The steel roller above the winch probably did have sufficient clearance from the winch at time of build but has distorted with the loads being applied. The leverage downward from the winch will be huge. This setup is horrible.
With the ropes cutting into the turning block you could try a larger diameter. However, the Spinlock web sites show some more suitable alternatives. (TS series for taking high cross loads).
The center cluster block fitting was never going to work. To many dependencies on getting dimensions absolutely right in 3 dimensions. This fitting needs to be scrapped and replaced with horizantal cheek blocks.

All IMHO.
 

Juniperskip

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What a mess! Can you get access to a good rigger? From the photos it looks as if you could reposition the winch and jammers, possibly using a smaller winch as I doubt this size is necessary. The blocks at the base need changing to swivel based blocks, etc. I think, having accepted the boat, I would tend to just get it fixed and forget it as a warranty issue.:eek:
 

Gludy

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We have had an expert rigger on board plus taken the advice from Leisurefurl the makers of the in boom reefing which St Francis went against. As a result we have totally redesigned th steel roller before the winch, changed over to a high grade organiser with bearings, changed the centre steel cluster and with bespoke bearing blocks and are changing the block at the base of the mast with a bespoke beating block.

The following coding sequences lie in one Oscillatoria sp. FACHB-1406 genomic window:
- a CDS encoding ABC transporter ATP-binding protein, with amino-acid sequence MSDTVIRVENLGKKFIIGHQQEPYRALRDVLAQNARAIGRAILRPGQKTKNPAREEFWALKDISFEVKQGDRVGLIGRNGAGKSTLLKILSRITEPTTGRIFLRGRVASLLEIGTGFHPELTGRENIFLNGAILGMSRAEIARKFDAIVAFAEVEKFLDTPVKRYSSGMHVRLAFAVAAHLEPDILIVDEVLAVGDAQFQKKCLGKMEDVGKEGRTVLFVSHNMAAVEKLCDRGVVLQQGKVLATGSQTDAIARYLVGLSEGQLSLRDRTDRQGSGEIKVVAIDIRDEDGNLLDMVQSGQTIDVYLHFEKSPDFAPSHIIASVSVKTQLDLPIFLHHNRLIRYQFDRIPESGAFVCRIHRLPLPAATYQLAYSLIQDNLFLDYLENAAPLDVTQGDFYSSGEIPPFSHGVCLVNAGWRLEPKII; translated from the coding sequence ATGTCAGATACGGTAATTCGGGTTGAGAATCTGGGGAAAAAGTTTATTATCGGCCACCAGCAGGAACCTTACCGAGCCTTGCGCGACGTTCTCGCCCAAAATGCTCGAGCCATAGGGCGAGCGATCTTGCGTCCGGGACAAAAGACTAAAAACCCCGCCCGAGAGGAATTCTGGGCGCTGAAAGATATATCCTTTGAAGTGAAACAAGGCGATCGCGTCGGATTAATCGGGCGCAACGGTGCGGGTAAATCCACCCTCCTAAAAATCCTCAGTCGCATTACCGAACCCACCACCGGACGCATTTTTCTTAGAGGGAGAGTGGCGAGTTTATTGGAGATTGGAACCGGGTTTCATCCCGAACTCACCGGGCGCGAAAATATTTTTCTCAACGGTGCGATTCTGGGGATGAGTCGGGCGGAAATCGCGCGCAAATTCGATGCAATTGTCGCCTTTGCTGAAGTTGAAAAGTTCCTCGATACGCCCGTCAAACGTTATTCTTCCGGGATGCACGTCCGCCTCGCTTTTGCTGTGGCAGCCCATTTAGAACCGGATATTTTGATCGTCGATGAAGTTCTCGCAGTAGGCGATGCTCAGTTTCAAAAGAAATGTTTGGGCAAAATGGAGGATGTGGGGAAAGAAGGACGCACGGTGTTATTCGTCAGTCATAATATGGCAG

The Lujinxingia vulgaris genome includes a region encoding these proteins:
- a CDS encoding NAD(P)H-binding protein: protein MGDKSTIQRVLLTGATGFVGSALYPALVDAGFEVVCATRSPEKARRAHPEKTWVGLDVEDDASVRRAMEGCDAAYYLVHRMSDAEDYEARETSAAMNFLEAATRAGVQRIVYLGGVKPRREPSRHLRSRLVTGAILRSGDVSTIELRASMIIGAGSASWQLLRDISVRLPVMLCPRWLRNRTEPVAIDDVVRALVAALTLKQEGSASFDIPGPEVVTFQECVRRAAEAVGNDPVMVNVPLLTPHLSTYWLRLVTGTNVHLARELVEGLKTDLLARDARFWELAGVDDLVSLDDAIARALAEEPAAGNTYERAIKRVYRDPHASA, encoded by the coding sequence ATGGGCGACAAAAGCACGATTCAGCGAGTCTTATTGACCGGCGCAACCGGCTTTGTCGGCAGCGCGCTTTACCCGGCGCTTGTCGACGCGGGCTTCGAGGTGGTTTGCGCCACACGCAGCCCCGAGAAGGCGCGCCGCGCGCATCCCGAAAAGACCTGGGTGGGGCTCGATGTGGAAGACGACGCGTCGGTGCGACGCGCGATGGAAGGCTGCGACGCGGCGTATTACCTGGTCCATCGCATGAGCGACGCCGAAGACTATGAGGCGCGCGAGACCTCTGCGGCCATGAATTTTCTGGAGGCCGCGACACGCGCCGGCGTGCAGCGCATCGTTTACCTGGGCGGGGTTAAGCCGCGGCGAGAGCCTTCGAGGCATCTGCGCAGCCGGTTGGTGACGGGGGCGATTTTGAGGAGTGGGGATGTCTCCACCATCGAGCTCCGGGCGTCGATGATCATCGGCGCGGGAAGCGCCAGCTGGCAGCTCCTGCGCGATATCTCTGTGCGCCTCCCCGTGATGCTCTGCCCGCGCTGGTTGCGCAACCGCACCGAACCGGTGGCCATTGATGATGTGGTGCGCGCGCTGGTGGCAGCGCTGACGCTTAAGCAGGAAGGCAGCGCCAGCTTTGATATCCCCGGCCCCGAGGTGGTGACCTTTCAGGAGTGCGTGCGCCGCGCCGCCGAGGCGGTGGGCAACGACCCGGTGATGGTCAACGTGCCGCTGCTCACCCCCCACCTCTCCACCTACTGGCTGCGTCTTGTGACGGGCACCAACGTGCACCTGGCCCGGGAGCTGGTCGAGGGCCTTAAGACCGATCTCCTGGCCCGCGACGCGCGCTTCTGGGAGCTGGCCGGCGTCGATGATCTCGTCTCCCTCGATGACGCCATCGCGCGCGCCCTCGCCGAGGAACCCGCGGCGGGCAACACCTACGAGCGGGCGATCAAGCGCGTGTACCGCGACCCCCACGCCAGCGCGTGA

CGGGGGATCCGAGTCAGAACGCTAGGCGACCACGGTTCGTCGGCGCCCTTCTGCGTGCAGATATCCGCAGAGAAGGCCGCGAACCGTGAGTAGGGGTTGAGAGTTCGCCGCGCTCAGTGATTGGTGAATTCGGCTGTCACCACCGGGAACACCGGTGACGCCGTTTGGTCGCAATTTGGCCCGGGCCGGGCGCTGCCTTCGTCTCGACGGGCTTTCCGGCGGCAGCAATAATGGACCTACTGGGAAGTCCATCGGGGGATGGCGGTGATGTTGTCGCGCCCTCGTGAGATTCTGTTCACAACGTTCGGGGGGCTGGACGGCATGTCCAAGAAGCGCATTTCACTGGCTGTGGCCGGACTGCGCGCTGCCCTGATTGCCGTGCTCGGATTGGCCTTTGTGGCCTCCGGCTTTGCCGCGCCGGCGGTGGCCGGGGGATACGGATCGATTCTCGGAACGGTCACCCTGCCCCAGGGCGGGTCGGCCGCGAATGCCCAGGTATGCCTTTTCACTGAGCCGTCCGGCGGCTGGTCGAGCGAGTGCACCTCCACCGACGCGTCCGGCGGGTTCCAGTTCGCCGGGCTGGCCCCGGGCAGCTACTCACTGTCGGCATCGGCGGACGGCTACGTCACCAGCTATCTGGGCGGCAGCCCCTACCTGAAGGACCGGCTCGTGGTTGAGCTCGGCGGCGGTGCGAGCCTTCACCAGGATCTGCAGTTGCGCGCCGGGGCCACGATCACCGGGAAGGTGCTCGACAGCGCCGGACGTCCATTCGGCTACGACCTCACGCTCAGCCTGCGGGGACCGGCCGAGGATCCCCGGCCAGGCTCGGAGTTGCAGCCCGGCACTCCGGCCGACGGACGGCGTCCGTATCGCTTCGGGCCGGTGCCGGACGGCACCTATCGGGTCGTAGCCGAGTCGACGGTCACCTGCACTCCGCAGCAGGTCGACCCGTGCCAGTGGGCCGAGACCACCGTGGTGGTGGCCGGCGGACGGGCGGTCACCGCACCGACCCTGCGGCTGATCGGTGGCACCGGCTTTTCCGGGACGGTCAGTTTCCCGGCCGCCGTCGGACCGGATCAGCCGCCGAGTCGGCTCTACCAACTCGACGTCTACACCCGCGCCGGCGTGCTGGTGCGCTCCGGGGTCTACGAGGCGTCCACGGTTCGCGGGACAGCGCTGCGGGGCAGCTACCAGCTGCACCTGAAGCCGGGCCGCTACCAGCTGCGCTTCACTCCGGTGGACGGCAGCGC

With this out first sailing boat we had the wool pulled over our eyes by St Francis and we trusted them far too much but now they have no intention of honouring the warranty and think that thye system shown is OK - says a lot for the pride they tale in their boats.
 

bigwow

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SFM are so proud of their design and workmanship, on this 1Million pound!!! boat that they want to display it to the world, so of course they don’t want to change anything!!
 

Beadle

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I followed your saga with the Trader, and thought at the time you would not have that sort of trouble with a decent sailing boat.

And now you have!

I admire your resilience, I think I would have taken up needlepoint by this stage.